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60 minutes: Young gamers in Japan face cap on playtime

Kagawa Prefecture takes aim at addiction with daily limit

The World Health Organization recognized "gaming disorder" as a type of addiction last year. (Photo by Shogo Matsuda)

TAKAMATSU, Japan -- A prefecture in southwestern Japan will seek to limit kids to an hour of video games a day under a new ordinance set to take effect April 1, amid growing alarm about the risk of addiction.

The measure enacted this week by Kagawa Prefecture, the first of its kind in the country, sets "targets" of 60 minutes per day on weekdays and 90 minutes on weekends and holidays for all children under 18. It also recommends smartphone curfews of 9 p.m. through middle school and 10 p.m. thereafter.

The ordinance urges households to use the measure as a reference when setting their own rules. It does not include any punishment for violators.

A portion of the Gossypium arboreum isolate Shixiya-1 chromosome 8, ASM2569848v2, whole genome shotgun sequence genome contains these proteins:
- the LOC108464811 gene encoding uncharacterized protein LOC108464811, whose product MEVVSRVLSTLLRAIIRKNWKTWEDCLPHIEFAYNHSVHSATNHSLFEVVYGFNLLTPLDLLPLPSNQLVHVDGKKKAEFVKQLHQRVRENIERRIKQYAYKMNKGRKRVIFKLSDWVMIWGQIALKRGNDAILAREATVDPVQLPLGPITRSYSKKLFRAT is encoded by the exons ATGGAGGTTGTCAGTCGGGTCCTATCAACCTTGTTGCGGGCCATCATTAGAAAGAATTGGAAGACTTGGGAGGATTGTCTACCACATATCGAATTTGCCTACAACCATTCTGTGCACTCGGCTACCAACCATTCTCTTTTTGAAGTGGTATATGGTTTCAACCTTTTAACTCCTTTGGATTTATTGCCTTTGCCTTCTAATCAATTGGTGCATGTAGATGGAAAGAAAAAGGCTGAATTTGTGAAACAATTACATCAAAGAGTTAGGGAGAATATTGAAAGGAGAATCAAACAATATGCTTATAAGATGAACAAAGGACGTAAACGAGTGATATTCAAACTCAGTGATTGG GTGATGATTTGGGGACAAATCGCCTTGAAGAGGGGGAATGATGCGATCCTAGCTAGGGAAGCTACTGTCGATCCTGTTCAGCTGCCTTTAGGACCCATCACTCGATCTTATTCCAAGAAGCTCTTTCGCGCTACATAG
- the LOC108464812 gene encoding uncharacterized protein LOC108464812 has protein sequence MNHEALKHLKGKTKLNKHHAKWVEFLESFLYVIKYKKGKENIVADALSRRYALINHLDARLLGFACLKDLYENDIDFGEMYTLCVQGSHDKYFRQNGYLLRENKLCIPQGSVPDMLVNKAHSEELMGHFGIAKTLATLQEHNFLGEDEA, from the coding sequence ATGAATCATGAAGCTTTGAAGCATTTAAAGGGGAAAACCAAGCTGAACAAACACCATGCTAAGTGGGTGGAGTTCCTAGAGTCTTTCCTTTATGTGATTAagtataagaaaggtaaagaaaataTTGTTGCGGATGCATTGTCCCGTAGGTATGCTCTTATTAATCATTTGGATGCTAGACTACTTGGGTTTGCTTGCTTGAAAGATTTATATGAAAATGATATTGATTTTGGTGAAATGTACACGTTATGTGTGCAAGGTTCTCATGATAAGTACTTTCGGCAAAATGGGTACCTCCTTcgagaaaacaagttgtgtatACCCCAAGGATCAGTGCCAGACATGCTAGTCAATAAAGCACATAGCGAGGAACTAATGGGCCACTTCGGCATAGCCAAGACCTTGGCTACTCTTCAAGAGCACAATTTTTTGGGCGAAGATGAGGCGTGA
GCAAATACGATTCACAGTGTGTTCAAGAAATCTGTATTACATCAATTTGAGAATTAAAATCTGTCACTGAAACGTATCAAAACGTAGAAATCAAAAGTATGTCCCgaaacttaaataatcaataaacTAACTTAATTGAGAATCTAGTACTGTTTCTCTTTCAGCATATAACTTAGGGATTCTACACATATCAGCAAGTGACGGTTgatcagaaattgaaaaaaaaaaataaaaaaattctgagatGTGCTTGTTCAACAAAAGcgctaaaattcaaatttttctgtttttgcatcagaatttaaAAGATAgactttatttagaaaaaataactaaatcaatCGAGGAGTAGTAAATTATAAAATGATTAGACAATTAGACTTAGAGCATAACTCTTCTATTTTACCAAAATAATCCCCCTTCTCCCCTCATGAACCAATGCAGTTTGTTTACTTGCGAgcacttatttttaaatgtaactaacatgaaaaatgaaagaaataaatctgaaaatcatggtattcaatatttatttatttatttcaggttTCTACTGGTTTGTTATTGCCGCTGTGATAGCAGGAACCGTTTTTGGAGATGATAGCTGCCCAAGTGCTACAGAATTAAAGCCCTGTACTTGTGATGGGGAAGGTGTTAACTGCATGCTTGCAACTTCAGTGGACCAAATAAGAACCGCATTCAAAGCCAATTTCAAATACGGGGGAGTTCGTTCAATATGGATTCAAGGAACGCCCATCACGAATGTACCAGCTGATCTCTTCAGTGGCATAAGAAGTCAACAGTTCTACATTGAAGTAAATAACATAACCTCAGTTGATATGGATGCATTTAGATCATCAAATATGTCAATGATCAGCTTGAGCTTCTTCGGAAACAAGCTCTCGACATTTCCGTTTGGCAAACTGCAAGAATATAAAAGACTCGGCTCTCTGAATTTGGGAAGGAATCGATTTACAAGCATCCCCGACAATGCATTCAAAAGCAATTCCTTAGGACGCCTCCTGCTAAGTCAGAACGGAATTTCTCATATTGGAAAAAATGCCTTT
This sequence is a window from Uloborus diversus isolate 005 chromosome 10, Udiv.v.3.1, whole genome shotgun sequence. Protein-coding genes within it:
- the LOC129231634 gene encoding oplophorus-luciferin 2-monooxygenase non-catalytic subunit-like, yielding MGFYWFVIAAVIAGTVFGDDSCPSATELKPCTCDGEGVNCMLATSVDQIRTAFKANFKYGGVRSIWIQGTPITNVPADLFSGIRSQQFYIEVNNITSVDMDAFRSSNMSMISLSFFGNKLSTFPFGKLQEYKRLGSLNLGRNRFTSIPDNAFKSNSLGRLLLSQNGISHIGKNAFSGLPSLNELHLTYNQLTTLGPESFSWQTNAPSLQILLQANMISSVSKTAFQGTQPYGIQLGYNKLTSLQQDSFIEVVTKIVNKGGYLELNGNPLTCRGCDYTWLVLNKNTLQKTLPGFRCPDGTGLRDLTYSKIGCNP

"We'll work to prevent addiction in keeping with this ordinance," said Kagawa Gov. Keizo Hamada.

The one-hour figure comes from a nationwide study by the Kurihama Medical and Addiction Center, which found a significant drop in grades among students who spent more than an hour per school day playing games.

The World Health Organization officially recognized "gaming disorder" as a type of addiction last year.

A committee of the prefectural assembly had discussed the measure since last fall. "Countermeasures against addiction should be done at the national level, but hopefully this will spark discussion in various places," said assembly Chairman Ichiro Oyama, who headed the committee.

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